“I’m very proud of Taiwan,” she says. “I really like how the people there are easygoing and don’t take themselves very seriously. It makes food a fun, casual experience where hopefully all people feel welcome to jump in and grab a snack or have a full-on meal.”

Grab Ku’s sweet potato recipe.

Photo: Jakob Layman

Minh Phan, Phenakite

Minh Phan (who previously ran the kitchen at Gaji and Beachwood Cafe) is a chef with fine dining and California cuisine bona fides to spare, who used her vast talents to create genre-defying porridge at Porridge + Puffs. Now she’s aiming to redefine fine dining at Phenakite with introspective multi-course meals that reflect 2020 and the challenges it’s brought to the restaurant industry.

Phan, who’s enjoyed traditional American Thanksgivings with her Midwestern parents, loves how you can transform leftovers by turning them into porridge.

“It’s a great way to renew something, to have a meal again but in a different way,” she says. Phan is very much bringing the spirit of Porridge + Puffs to Phenakite on November 16, when she will offer a takeout lunch with both a pork loin and a pork porridge that’s inspired by next-day leftovers.

Get Phan’s recipe here.

Photo: Jakob Layman

Kevin Meehan, Kali

Chef Kevin Meehan fondly remembers how his Long Island house would smell really good for days after his mom cooked Thanksgiving dinner. Meehan was raised by a single mother, and Thanksgiving was a rare occasion for a big family gathering. Meehan remembers “having this weird carcass in the fridge for days.” It was a nice ritual, he says, to remove the foil, rip off the turkey meat and put the foil back on the carcass.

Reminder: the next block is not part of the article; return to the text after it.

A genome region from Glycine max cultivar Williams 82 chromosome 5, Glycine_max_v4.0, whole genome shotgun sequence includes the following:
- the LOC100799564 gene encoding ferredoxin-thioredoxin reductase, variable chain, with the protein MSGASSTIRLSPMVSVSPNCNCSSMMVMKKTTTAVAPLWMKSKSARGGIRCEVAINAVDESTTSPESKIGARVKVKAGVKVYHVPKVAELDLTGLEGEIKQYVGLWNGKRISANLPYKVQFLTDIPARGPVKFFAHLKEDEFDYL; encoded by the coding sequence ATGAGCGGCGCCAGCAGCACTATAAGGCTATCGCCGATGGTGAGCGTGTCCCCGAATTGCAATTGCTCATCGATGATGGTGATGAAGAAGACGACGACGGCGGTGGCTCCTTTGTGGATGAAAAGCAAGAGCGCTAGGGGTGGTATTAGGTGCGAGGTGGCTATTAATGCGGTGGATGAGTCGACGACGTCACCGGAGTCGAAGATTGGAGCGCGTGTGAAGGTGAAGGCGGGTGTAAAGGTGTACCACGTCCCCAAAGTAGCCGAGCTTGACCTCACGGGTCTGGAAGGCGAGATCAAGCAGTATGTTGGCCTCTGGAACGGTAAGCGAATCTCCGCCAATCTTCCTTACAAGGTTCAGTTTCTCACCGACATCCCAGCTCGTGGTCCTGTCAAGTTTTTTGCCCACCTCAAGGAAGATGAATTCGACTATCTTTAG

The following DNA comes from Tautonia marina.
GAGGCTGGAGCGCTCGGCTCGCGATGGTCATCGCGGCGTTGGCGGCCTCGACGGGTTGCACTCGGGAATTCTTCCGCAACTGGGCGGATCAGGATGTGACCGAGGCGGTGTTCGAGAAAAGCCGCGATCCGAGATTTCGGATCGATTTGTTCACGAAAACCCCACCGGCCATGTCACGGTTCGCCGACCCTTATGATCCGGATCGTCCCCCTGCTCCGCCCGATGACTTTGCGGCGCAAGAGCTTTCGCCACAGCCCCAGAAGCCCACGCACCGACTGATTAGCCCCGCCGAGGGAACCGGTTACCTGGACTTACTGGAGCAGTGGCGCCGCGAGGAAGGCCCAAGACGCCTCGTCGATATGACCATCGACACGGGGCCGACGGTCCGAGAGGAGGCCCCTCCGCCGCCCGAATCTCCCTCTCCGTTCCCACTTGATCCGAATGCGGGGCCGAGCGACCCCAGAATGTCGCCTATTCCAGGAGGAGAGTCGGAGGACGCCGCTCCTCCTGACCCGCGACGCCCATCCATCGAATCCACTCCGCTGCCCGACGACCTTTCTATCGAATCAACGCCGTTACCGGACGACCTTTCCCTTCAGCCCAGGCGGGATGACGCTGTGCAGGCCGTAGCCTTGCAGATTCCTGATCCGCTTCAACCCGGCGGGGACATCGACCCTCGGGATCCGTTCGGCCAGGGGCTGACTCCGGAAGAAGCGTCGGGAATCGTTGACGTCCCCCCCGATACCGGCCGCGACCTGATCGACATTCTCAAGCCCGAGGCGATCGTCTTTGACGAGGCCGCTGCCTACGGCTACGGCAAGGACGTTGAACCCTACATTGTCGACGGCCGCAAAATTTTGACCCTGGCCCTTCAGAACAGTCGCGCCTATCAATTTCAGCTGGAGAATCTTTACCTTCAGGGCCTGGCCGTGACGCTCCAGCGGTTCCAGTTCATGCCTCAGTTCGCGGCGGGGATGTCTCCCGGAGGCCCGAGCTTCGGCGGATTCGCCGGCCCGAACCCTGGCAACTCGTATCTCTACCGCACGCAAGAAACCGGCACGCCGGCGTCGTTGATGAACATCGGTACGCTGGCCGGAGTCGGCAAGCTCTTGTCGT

Meehan started cooking in high school and went on to become a Los Angeles fine-dining superstar, earning a Michelin star at Kali (after working for Ludo Lefebvre at L’Orangerie and Joachim Splichal at Patina), which means he’s spent many Thanksgivings cooking for customers on the line. For Meehan, the holiday is a fun opportunity to explore his love of California ingredients and seasonal cooking. This year at Kali, he’s serving Mary’s free-range turkey while also making a special autumn-inspired dish of Liberty duck breast with squash purée, figs, and other farmers’ market produce.

Check out Meehan’s recipe for duck breast.

Photo: Jakob Layman

Marcelo Garcia, Madre

“Thanksgiving is when I saw my mother at her best in the kitchen,” says Madre chef Marcelo Garcia, who grew up in Jalisco and moved to Los Angeles when he was 14. “Her creativity inspired me to be creative with the ingredients we got from Oaxaca at Madre. I wanted to do something innovative, something we had never tried before.”

He remembers eating turkeys that were cooked with Mexican spices and stuffed with Mexican fruit, which helped him come up with the idea of stuffing an adobo-seasoned pork tenderloin with pechuga de mezcal and fruit.

Garcia worked his way up from the bottom, starting as a dishwasher and working his way up to assistant manager, going on to cook in Mexican, Italian, and Chinese restaurants before joining Madre, which specializes in Oaxacan dishes and mezcal.
“I never wanted to just learn the basics,” he says. “I wanted to go above and beyond and learn as much as I could.”

Grab Garcia’s recipe here.

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Learn more about the James Beard Foundation’s efforts to keep restaurants open for good.